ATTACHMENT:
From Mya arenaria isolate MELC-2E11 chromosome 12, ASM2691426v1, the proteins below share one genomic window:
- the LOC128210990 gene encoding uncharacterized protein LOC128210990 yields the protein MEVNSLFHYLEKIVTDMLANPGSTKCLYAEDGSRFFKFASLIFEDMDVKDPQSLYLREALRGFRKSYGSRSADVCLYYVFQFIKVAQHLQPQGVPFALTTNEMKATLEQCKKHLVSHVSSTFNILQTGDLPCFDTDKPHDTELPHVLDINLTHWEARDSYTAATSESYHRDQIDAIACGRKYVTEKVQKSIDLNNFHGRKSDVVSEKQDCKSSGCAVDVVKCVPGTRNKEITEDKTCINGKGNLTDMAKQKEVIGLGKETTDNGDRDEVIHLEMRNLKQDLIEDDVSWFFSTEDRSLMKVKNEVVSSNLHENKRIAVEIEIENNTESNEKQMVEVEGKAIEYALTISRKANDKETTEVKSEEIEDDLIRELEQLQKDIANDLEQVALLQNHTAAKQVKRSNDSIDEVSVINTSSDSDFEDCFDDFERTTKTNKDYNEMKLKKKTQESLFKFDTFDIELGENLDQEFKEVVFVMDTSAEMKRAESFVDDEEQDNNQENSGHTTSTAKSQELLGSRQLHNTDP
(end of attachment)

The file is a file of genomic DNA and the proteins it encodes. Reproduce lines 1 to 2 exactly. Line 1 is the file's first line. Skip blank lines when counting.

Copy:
From Mya arenaria isolate MELC-2E11 chromosome 12, ASM2691426v1, the proteins below share one genomic window:
- the LOC128210990 gene encoding uncharacterized protein LOC128210990 yields the protein MEVNSLFHYLEKIVTDMLANPGSTKCLYAEDGSRFFKFASLIFEDMDVKDPQSLYLREALRGFRKSYGSRSADVCLYYVFQFIKVAQHLQPQGVPFALTTNEMKATLEQCKKHLVSHVSSTFNILQTGDLPCFDTDKPHDTELPHVLDINLTHWEARDSYTAATSESYHRDQIDAIACGRKYVTEKVQKSIDLNNFHGRKSDVVSEKQDCKSSGCAVDVVKCVPGTRNKEITEDKTCINGKGNLTDMAKQKEVIGLGKETTDNGDRDEVIHLEMRNLKQDLIEDDVSWFFSTEDRSLMKVKNEVVSSNLHENKRIAVEIEIENNTESNEKQMVEVEGKAIEYALTISRKANDKETTEVKSEEIEDDLIRELEQLQKDIANDLEQVALLQNHTAAKQVKRSNDSIDEVSVINTSSDSDFEDCFDDFERTTKTNKDYNEMKLKKKTQESLFKFDTFDIELGENLDQEFKEVVFVMDTSAEMKRAESFVDDEEQDNNQENSGHTTSTAKSQELLGSRQLHNTDP